April 20, 2018
The mockumentary "The Majestic Plastic Bag" set the tone for the day. An audience of 100 plus, constituting teachers and students from Kolkata schools watched with great amusement the fate of a plastic bag from the departmental store to the Great Pacific Garbage Patch. Amusement turned to alarm as the film informed the audience that eight million tons of plastic are drained into the ocean every year.
However, the opening presentation by Mr. Pradip Chopra, Chairman iLEAD came as an counterpoint. He asked the audience, "If we say 'no' to plastic, to what do we say 'yes'?" Which other material leaves a lower carbon footprint than plastic? Which other material causes less degradation to the environment than plastic does? He said that the first business venture of his life had been to wash plastic bags of the plant nurseries using waste soap water and recycle them. Later in his career, he got a national award for inventing a way of recycling tetra packs. Mr. Chopra asserted that plastic is more of a scapegoat than a culprit. The real culprit is our habit of littering plastic. Every day new ways to recycle plastic are being invented, one of the latest inventions being, constructing plastic roads.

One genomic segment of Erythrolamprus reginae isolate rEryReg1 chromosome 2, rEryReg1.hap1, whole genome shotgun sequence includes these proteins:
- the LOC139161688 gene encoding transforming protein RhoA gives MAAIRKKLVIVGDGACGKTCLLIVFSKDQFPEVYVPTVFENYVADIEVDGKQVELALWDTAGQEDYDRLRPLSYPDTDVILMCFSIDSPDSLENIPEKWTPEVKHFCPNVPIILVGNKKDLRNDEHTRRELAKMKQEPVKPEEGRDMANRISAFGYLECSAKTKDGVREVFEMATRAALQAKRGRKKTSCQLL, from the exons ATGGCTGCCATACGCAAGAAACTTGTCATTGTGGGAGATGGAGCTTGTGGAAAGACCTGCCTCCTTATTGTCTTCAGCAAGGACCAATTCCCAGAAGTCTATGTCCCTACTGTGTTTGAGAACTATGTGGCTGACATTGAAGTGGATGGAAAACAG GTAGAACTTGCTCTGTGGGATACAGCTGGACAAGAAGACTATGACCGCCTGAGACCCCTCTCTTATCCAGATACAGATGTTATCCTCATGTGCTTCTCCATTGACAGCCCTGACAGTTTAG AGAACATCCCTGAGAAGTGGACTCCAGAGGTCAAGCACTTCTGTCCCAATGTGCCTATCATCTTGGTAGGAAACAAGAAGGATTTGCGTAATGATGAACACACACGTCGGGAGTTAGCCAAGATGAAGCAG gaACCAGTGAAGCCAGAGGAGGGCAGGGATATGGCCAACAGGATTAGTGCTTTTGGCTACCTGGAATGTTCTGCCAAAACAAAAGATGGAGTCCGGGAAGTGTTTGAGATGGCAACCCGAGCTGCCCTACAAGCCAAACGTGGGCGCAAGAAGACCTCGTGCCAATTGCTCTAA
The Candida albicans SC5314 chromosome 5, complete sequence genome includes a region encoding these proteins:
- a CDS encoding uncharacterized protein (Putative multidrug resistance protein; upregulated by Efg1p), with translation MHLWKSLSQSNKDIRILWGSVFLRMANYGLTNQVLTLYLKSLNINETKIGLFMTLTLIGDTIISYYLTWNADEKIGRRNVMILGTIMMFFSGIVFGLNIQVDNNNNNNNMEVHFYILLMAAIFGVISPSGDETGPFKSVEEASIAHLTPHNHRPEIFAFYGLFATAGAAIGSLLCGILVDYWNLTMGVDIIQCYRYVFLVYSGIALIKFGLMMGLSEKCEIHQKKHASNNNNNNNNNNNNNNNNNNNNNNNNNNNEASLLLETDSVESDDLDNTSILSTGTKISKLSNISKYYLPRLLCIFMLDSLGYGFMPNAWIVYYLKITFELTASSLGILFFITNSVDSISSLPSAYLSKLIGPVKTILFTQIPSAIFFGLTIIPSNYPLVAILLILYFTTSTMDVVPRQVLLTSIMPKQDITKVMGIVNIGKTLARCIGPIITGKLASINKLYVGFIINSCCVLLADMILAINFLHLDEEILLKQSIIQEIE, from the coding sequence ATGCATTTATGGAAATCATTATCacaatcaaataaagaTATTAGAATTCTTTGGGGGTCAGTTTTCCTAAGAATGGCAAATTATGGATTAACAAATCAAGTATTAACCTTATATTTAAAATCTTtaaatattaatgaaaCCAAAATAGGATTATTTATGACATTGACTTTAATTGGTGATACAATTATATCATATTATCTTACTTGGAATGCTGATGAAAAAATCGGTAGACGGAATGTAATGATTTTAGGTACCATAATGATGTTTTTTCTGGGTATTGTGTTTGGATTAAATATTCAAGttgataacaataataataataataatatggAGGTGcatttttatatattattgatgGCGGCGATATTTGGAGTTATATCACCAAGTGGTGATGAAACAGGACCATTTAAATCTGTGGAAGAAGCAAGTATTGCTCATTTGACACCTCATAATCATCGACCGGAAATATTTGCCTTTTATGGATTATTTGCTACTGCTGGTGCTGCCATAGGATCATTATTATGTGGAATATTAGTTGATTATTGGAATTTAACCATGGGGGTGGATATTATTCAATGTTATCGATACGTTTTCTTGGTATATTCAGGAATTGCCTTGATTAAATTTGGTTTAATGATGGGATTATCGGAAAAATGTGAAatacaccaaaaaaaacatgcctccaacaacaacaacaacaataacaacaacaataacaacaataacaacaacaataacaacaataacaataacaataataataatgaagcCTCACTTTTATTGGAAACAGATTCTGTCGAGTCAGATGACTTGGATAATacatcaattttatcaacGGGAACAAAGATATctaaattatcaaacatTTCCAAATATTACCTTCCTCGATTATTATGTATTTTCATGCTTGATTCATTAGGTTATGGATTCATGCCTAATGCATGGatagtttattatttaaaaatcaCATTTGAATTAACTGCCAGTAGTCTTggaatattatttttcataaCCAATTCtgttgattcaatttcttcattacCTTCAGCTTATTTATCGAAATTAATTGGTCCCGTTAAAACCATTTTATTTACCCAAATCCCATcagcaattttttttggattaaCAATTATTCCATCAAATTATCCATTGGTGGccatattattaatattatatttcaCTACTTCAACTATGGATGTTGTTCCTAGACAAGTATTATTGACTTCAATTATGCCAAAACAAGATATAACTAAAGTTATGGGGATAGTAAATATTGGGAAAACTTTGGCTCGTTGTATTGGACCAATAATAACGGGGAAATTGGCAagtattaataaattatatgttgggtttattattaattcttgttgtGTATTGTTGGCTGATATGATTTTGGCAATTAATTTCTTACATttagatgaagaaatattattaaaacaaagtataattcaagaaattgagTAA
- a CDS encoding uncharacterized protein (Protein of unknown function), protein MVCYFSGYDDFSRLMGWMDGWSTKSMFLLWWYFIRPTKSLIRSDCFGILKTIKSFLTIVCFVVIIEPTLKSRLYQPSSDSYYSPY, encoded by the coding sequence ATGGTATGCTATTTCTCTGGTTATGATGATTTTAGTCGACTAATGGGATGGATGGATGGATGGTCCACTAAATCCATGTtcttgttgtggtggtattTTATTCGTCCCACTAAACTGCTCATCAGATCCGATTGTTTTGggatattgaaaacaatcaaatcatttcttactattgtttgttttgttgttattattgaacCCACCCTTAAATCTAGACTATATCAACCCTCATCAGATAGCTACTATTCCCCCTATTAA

Mrs. Karuna Singh, Country Director, Earth Day Network, spoke to the young audience about the first celebration of Earth Day on April 22, 1970 and the first national co-ordinator of Earth Day Network, Denis Hayes, then a young Harvard student, today a veteran environment activist. One of the major concerns of Earth Day Network has been to promote recycling and this year the focus is on plastics. In her presentation, Mrs. Singh rolled out statistics on plastic consumption and plastic waste. Showed startling visuals of plastic litter on land, in sea and inside the intestines of animals. Mrs. Singh ended with a call to do something drastic. She strongly suggested ways of upcycling plastic and urged everybody to begin separation at source.
iLEAD faculty Archan Mitra was the next speaker. He focused on plastics and animals. He began with the picture of a tiger with a plastic bag in his mouth and said that animals do not have the intellect to discern the properties of a material they are not used to. "But", he said, "in the concrete jungle, some animals have invented unique ways of recycling plastics." After showing the bio diversity in the "blue planet" and the "green planet", he showed a bird's nest in a golf course in Australia. The nest was largely made out of plastic scrap and the bird made an attempt to woo a partner with a scarlet plastic heart.